Author’s Response:

    You seem to be very busy in making Delhi event a success..And still, I find you have time enough to have a look at this article🙂..So you have unleashed a feel good factor!!!

    In my article I have already stated that there was nothing special in this movie except the beautiful songs.

    However, I wish to make you listen a sad number from Amar Prem which I love to listen often…In fact, sometimes back I posted one article on this song..

    Chingari Koi Bhadke..

  2. Sudhir Dwivedi, New Delhi, said:

    May god rest his soul in peace!

    Author’s Response:

    Such good souls always reside in our memories..

  3. These readers came to appreciate this article.

    Pankaj Bhoola, Fishers, Indiana (United States); Swami Prabhu Chaitanya, Patna(Bihar); Satyanaryan Mishra; Rajesh Kumar Singh,Jaipur(Rajasthan); Nita Pandey, Chennai (Tamil Nadu); Dubeyji, Ranchi (Jharkhand) and Shashikant R Pandey , Ahmedabad (Gujarat).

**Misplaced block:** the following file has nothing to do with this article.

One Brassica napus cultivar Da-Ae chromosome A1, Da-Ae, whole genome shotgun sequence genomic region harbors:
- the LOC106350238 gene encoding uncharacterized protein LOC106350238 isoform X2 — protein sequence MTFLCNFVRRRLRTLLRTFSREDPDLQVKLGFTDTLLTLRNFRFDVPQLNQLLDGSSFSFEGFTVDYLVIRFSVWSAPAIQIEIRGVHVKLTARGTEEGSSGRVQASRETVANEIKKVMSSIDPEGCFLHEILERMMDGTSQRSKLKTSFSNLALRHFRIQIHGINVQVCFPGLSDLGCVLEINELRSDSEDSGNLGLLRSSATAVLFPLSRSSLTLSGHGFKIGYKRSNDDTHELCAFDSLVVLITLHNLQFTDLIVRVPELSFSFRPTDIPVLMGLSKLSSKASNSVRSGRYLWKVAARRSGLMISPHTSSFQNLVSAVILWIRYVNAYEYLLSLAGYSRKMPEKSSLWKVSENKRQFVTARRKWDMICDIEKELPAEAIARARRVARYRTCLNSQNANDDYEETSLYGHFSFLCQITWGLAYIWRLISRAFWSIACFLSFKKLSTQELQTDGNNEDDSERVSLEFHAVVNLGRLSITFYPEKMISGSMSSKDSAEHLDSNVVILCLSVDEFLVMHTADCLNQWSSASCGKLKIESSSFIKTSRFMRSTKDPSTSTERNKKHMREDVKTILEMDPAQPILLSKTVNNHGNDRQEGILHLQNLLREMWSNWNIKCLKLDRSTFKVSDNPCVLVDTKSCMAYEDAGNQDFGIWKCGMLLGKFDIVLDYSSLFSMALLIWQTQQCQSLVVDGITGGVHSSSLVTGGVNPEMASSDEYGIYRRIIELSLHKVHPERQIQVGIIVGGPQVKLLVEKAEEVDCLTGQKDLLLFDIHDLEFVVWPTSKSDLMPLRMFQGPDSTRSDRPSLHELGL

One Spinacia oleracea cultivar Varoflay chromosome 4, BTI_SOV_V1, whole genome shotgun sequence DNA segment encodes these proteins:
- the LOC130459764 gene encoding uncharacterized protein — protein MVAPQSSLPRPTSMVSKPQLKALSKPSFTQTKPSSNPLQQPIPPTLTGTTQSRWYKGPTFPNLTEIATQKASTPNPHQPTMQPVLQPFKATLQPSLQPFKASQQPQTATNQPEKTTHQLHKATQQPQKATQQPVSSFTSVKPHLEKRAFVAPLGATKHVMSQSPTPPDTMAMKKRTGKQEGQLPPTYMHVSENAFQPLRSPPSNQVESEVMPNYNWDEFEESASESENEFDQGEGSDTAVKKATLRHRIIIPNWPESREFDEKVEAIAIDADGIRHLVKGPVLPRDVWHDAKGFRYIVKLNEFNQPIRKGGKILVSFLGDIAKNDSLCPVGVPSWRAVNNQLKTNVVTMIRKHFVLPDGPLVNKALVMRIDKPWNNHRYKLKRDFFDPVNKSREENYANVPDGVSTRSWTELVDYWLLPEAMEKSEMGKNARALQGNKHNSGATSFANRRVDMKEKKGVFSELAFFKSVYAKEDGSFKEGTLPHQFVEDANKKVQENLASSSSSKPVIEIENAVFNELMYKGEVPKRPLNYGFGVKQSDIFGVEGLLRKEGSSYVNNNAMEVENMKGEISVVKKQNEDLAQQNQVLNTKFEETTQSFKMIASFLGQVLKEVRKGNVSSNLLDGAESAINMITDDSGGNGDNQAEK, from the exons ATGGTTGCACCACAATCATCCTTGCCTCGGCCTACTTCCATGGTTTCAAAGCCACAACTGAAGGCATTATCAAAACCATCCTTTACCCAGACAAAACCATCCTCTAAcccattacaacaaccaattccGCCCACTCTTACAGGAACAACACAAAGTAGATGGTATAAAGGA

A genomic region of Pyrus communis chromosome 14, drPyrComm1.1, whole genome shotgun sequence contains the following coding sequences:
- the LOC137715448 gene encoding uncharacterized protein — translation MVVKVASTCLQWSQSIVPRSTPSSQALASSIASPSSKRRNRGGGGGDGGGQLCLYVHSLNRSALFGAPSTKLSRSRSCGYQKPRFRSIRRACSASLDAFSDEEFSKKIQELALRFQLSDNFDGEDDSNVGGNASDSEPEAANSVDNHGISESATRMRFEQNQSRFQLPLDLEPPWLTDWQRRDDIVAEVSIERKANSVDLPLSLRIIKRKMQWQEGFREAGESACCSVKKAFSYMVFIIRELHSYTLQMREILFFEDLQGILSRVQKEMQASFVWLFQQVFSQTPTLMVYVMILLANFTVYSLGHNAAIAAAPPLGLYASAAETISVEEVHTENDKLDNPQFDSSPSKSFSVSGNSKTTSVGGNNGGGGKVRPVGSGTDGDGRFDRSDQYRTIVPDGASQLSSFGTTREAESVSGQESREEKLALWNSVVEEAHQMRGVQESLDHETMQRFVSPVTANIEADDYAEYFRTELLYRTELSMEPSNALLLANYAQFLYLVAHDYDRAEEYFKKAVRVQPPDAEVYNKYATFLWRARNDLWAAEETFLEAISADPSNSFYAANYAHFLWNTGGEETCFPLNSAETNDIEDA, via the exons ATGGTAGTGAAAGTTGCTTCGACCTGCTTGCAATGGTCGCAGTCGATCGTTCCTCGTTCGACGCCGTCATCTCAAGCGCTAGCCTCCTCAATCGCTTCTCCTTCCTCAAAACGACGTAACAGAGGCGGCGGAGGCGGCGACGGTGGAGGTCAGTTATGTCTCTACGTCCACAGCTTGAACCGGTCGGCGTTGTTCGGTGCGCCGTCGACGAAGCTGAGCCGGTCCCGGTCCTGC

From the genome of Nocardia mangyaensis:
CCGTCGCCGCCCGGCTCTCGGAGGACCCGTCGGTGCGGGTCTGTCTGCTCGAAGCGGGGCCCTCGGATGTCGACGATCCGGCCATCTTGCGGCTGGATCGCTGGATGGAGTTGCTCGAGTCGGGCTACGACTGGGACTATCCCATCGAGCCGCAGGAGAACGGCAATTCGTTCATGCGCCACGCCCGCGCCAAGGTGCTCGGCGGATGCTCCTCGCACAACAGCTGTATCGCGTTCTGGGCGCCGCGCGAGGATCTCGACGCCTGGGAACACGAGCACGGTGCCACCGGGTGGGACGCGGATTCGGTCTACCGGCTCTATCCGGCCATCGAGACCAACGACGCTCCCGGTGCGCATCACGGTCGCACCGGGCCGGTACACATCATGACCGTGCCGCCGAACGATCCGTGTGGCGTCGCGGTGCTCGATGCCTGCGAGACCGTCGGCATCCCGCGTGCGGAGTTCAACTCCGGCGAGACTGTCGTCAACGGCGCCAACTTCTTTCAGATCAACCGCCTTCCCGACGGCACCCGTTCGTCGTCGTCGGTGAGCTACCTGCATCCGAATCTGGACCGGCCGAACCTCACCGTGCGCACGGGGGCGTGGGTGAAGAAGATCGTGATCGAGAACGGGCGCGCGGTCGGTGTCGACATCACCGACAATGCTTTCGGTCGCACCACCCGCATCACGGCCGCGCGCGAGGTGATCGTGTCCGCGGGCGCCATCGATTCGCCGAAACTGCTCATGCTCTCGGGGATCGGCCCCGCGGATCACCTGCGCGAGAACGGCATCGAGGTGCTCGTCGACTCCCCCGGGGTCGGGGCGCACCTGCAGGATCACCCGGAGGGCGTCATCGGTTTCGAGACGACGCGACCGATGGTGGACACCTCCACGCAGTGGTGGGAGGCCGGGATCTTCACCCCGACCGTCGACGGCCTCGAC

4. Rajesh Vakharia said:

    This song (Chingari Koi Bhadke) is my one of favourite and always litsen in a very silent leisure time with my stuff of dr.vijay mallay .

    Author’s Response:

    Mine with tea..ha..ha..ha

  5. Many thanks to these readers as well.

    Daanish Bhaarti, Ludhiana (Punjab); Tarun Mahajan, Jalandhar (Punjab); Anjeev Pandey, Nagpur(Maharashtra); Inderjit Kaur, Jalandhar(Punjab) Jyotsna Pathania, Pathankot (Punjab);Ram Svaroop, Rajasthan, and Srikant Nagarpurkar, Hyderabad (Andhra Pradesh).